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Twitter is Working on New Folders Within Bookmarks to Categorize Your Saved Tweets


This will be welcome news for those who regularly save a bunch of tweets. 

Enligt a new finding posted by reverse engineering expert Jane Manchun Wong, Twitter is working on a new folders option within the Bookmarks tab, which would enable users to save tweets into a range of defined categories – or ‘Collections’, as Twitter is currently calling them.

Twitter Bookmarks categories

As you can see here, the new process would enable you to create category folders within your Bookmarks tab. You would then be able to choose which folder/collection you want to save a tweet to when you go to bookmark it in-stream (last screenshot above).

That could provide a handy way to keep tabs on various tweets of interest – while it could also point to the platform’s gradually evolving eCommerce tools, with the folders providing another way to keep track of products that you may be interested in, helping to maximize shopping behavior.

At its recent Analyst Day overview, Twitter provided a basic update on its in-development eCommerce tools, with Twitter’s Revenue Product Lead Bruce Falck explaining that: 

“We know people come to Twitter to interact with brands and discuss their favorite products. In fact, you may have even noticed some businesses already developing creative ways to enable sales on our platform. This demand gives us confidence in the power of combining real-time conversation with an engaged and intentional audience. Imagine easily discovering, and quickly purchasing a new skincare product or trendy sneaker from a brand you follow with only a few clicks.”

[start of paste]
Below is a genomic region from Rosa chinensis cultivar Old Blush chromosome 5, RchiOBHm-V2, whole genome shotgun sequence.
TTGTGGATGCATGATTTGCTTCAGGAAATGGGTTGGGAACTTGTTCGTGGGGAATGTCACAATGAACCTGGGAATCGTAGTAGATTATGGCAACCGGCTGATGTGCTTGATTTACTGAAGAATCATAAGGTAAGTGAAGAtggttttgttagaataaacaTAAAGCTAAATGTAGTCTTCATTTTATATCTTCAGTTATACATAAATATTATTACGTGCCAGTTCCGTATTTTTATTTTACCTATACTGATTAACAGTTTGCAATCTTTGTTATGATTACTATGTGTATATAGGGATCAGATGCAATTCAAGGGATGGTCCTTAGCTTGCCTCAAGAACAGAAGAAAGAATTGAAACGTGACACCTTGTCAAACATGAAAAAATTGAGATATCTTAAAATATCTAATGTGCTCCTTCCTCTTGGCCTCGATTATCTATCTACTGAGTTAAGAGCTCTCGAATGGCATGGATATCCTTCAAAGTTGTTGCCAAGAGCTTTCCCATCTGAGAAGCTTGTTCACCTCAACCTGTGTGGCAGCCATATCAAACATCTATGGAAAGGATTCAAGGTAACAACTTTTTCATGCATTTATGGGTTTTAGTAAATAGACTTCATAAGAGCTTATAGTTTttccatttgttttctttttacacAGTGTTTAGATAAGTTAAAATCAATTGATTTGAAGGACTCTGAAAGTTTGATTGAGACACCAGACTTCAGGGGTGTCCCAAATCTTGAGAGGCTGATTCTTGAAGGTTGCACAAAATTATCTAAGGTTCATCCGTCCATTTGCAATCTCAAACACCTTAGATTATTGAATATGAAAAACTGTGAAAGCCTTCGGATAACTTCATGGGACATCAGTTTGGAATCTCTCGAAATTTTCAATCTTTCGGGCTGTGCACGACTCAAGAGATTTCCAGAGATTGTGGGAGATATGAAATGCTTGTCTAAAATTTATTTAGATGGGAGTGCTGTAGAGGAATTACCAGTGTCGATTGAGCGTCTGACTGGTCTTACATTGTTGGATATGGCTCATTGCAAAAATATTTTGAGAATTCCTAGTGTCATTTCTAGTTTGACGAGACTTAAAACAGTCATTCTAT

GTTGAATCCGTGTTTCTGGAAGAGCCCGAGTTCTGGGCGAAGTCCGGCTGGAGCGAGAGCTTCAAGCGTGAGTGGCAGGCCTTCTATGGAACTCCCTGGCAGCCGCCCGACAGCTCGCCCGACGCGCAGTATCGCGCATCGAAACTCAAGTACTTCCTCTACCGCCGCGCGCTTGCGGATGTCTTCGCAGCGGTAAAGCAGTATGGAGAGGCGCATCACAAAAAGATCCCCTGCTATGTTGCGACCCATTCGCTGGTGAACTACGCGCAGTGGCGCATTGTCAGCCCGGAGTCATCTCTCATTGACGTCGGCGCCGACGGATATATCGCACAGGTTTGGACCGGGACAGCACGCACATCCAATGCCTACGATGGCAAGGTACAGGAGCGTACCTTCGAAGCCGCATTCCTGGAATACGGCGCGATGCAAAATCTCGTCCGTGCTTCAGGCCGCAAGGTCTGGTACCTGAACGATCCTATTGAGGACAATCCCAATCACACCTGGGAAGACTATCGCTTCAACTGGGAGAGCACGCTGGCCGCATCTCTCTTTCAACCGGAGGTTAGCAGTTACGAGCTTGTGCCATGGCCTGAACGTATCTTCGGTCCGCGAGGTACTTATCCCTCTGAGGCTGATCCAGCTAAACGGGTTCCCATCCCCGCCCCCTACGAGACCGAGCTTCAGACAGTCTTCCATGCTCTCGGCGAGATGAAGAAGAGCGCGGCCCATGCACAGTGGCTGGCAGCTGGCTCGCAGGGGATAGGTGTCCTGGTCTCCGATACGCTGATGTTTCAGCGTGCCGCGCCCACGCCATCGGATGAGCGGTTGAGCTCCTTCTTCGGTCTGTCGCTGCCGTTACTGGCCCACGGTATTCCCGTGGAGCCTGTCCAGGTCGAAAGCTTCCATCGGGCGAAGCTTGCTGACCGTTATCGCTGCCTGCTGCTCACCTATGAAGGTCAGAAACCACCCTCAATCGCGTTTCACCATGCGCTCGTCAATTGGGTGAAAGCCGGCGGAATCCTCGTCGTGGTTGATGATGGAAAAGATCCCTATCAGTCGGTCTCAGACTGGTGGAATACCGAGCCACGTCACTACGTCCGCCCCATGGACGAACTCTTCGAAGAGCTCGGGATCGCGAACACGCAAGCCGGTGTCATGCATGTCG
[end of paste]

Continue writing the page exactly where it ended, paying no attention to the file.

Collections could serve a key purpose here, much like Instagram’s similar Collections option, or saved Pins on Pinterest. That essentially turns the option into a virtual shopping list, while the capacity to shift each saved tweet into a specific collection could further enhance this functionality, along with the general user benefit of being able to save your favorite tweets into different categories.

It actually seems like a fairly simple, effective way to improve engagement with saved tweets, which Twitter probably should have added sooner. But even so, it looks like it’s well on the way now, with this design sample posted by Wong appearing to be fairly well finished.

You may also note the Spaces tab in the middle of the bottom function bar in these screenshots – Wong also posted about this tillbaka i mars, and that also looks set for a wider launch soon, given the broader expansion of Spaces to more users earlier this month.   

That will be a big step in improving Spaces discoverability, while Twitter will also look to build algorithmic matching to ensure the most relevant Spaces are highlighted to users within this dedicated tab.

Overall, it seems likely that we’ll see both features very soon. We’ll keep you updated on any progress.